A General History and Collection of Voyages and Travels — Volume 14 eBook

Robert Kerr (writer)
This eBook from the Gutenberg Project consists of approximately 705 pages of information about A General History and Collection of Voyages and Travels Volume 14.
on the north side of the straits) N.E.  We made 15 deg. 30’ E., variation in the straits.  As we sailed up the sound we saw the tops of high mountains covered with snow, which remains all the year.  When the tide slackened, we weighed and sailed up the sound; and about five o’clock on the 7th, anchored in Ship Cove, in ten fathoms water, muddy ground, and moored the best bower to the N.N.E., and small to S.S.W.  In the night, we heard the howling of dogs, and people hallooing on the east shore.

The two following days were employed in clearing a place on Motuara Island for erecting our tents for the sick (having then several on board much afflicted with the scurvy), the sail-makers and coopers.  On the top of the island was a post erected, by the Endeavour’s people, with her name and time of departure on it.

On the 9th, we were visited by three canoes with about sixteen of the natives; and to induce them to bring us fish and other provisions, we gave them several things, with which they seemed highly pleased.  One of our young gentlemen seeing something wrapt up in a better manner than common, had the curiosity to examine what it was; and to his great surprise found it to be the head of a man lately killed.  They were very apprehensive of its being forced from them; and particularly the man who seemed most interested in it, whose very flesh crept on his bones, for fear of being punished by us, as Captain Cook had expressed his great abhorrence of this unnatural act.  They used every method to conceal the head, by shifting it from one to another; and by signs endeavouring to convince us, that there was no such thing amongst them, though we had seen it but a few minutes before.  They then took their leave of us, and went on shore.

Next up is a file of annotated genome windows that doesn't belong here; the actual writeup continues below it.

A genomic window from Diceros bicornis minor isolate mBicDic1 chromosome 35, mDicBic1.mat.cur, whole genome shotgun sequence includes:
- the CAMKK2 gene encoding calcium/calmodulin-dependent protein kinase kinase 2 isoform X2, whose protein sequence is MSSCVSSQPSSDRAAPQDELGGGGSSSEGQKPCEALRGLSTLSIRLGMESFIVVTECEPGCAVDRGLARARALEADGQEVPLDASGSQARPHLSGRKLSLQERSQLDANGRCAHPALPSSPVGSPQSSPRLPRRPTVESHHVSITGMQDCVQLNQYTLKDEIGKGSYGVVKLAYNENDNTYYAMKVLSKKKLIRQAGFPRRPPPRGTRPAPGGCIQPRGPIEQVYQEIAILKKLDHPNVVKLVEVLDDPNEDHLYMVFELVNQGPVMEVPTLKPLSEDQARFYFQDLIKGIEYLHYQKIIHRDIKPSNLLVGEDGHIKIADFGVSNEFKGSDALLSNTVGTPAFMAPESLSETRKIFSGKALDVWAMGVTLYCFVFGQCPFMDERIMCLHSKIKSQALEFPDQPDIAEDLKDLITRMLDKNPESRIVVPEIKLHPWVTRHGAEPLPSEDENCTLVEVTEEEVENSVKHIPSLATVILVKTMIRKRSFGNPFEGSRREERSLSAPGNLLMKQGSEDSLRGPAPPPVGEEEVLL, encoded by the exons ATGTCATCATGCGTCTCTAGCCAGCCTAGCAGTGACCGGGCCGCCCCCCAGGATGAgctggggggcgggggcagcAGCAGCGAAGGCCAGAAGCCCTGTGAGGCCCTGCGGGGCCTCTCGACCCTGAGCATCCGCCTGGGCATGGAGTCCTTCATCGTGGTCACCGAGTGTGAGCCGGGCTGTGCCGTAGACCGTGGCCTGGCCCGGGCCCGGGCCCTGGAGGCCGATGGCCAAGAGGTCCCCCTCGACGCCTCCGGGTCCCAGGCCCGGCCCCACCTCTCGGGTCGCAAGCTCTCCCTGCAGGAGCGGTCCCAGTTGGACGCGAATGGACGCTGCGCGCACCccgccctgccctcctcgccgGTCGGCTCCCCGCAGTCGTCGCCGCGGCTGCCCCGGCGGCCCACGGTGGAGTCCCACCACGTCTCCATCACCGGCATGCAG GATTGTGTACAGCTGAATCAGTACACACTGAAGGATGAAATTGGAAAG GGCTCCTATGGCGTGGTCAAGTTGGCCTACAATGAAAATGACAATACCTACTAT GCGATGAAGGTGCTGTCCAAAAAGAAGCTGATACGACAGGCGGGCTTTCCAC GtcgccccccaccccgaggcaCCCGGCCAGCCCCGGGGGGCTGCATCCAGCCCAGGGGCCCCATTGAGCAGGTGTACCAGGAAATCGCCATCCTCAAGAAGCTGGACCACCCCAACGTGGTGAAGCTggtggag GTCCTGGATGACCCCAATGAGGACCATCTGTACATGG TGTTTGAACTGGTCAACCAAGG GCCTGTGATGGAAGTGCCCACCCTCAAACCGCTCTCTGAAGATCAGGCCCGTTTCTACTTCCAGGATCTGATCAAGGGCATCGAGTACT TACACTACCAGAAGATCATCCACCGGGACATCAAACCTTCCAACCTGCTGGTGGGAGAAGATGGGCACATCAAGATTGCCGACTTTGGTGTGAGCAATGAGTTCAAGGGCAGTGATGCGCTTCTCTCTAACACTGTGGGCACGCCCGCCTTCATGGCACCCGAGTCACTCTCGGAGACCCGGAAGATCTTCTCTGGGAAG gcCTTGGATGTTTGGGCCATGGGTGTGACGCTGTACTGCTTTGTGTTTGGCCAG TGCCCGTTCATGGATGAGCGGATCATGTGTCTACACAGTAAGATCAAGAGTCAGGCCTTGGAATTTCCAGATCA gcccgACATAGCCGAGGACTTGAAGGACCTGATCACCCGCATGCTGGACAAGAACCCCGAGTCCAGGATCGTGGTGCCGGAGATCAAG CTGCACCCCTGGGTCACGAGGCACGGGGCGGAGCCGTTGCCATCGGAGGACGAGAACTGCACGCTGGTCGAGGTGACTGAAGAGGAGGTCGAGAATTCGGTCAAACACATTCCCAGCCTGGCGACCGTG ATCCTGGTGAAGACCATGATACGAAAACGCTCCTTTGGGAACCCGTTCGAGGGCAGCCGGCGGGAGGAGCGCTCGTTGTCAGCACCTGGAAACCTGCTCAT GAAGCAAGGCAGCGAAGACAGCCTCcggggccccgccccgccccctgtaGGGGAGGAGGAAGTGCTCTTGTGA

They frequently mentioned Tupia, which was the name of the native of George’s Island (or Otaheite), brought here by the Endeavour, and who died at Batavia; and when we told them he was dead, some of them seemed to be very much concerned, and, as well as we could understand them, wanted to know whether we killed him, or if he died a natural death.  By these questions, they are the same tribe Captain Cook saw.  In the afternoon, they returned again with fish and fern roots, which they sold for nails and other trifles; though the nails are what they set the most value on.  The man and woman who had the head, did not come off again.  Having a catalogue of words in their language, we called several things by name, which surprised them greatly.  They wanted it much, and offered a great quantity of fish for it.

Next morning, they returned again, to the number of fifty or sixty, with their chief at their head (as we supposed), in five double canoes.  They gave us their implements of war, stone hatchets, and clothes, &c. for nails and old bottles, which they put a great value on.  A number of the head men came on board us, and it was with some difficulty we got them out of the ship by fair means; but on the appearance of a musket with a fixed bayonet, they all went into their canoes very quickly.  We were daily visited by more or less, who brought us fish in great plenty for nails, beads, and other trifles, and behaved very peaceably.

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A General History and Collection of Voyages and Travels — Volume 14 from Project Gutenberg. Public domain.
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